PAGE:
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Indie Mix

I recently posted on the Tavern about a bunch of Indie games I bought recently:

I've read Hero's Banner now, and it does what it says on the tin pretty well ('the fury of free will'). As a game it focuses on three motivators for your character - Blood (ties), Conscience and Hero (influences) - and then has a game mechanic where you are forced to use one of the influences to resolve conflicts.

The game engine is a percentile driven one that looks more complicated in the text than it is, thanks to the inclusion of histograms.(*) It inherently drives your character to having one of the three passions dominate. Connections can come into it too, potentially slowing the slide to the endgame. Once a passion hits 100%, you get to narrate what happens to your character until they die, as they have made their choice.

The cute thing about the game is that it then 'does a Pendragon' and the next generation of heroes have to choose a heroic influence based upon the previous generation of characters. It's a nice idea, and helps make a simple game stand-out.

(*)This is a classic case of a good explanation which threatens to put off by looking far more complicated than it is. I guess I should also mention that I found the authorial voice intrusive in this game, and far too florid for what is, in reality a set of rules mechanics with a single short chapter of background. However, as a whole it overcomes this.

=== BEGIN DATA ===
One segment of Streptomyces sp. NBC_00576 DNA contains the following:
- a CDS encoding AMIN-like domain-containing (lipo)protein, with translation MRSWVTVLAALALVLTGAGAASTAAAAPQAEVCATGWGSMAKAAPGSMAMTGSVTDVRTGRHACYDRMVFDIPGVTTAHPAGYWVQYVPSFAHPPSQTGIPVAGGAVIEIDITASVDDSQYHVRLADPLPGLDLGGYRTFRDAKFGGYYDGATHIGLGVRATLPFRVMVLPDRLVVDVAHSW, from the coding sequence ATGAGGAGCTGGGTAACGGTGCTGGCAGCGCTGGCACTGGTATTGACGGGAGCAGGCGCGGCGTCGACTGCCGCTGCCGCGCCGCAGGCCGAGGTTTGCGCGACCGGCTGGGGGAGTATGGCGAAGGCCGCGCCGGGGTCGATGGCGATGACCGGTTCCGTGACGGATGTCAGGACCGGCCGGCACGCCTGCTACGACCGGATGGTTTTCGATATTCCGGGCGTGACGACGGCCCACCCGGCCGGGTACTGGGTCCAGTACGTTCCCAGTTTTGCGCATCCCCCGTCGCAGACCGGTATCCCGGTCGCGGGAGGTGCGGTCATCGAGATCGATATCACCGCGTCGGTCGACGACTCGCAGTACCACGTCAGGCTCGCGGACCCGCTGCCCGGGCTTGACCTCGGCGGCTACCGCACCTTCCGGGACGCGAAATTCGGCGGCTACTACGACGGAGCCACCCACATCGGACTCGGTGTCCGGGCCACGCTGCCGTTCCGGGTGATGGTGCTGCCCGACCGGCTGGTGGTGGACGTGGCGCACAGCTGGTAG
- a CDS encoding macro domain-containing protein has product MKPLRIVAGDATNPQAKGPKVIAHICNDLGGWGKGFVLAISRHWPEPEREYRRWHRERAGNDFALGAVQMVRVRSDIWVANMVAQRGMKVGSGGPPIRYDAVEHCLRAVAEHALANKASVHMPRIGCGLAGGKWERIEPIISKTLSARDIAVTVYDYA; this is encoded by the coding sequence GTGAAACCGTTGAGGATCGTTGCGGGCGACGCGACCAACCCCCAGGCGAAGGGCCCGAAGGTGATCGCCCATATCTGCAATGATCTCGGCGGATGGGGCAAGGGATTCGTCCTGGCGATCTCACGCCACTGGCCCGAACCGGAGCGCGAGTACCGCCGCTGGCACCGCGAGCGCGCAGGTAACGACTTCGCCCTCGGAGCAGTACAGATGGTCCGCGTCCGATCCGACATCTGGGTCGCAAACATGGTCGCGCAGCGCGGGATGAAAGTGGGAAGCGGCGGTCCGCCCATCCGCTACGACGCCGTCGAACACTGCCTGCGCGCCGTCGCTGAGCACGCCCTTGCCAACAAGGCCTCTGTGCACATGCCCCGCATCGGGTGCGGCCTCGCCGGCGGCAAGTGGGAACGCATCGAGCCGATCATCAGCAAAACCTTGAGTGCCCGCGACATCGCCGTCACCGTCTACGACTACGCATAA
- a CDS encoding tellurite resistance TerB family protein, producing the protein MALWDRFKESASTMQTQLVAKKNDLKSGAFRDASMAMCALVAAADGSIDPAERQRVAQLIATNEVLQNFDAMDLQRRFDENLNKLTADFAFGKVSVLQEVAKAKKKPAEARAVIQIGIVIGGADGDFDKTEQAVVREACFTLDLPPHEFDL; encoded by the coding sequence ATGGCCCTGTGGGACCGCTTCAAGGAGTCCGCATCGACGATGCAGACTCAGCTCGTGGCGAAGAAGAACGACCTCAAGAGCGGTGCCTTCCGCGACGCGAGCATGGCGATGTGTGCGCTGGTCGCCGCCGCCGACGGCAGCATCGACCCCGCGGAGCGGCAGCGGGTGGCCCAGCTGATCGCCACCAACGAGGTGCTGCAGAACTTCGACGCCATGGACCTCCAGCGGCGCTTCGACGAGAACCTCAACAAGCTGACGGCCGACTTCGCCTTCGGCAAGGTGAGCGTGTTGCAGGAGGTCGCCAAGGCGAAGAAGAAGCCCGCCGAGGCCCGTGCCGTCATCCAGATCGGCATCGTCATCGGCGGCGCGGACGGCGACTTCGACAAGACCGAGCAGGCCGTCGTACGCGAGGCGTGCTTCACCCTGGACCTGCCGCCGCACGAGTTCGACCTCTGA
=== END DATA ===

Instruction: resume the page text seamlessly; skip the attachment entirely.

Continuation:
I then read The Princes' Kingdom, which is basically Dogs in the Vineyard done with kids adventuring around their father's demesne, an Island Kingdom. It's a nice take, and I'd quite like to try it some time. Like DitV, it uses a bidding and fallout system based on dice, which looks quite fun in itself. You could play it with older kids, or you could play it with adults equally successfully.

Faery's Tale was next. This is a lovely game, with a d6 dice pool mechanic (evens are successes, 6 gives an extra roll) set in the classic fairy tale literature. The layout is a bit of a mess; it almost gets there but manages to look to busy and disordered. This is a real shame as the artwork is some of the best B&W work I've seen since Pendragon 1st Ed.

The whole game engine is really simple, and it focusses nicely on the narrative. It'd definitely work for younger kids and adults who'd like a whimsical and traditional feeling take on the Fairy Tale worlds.

(If I'm seeming critical on layout and tone, it's because I'm taking note at the moment as Wordplay heads towards layout!)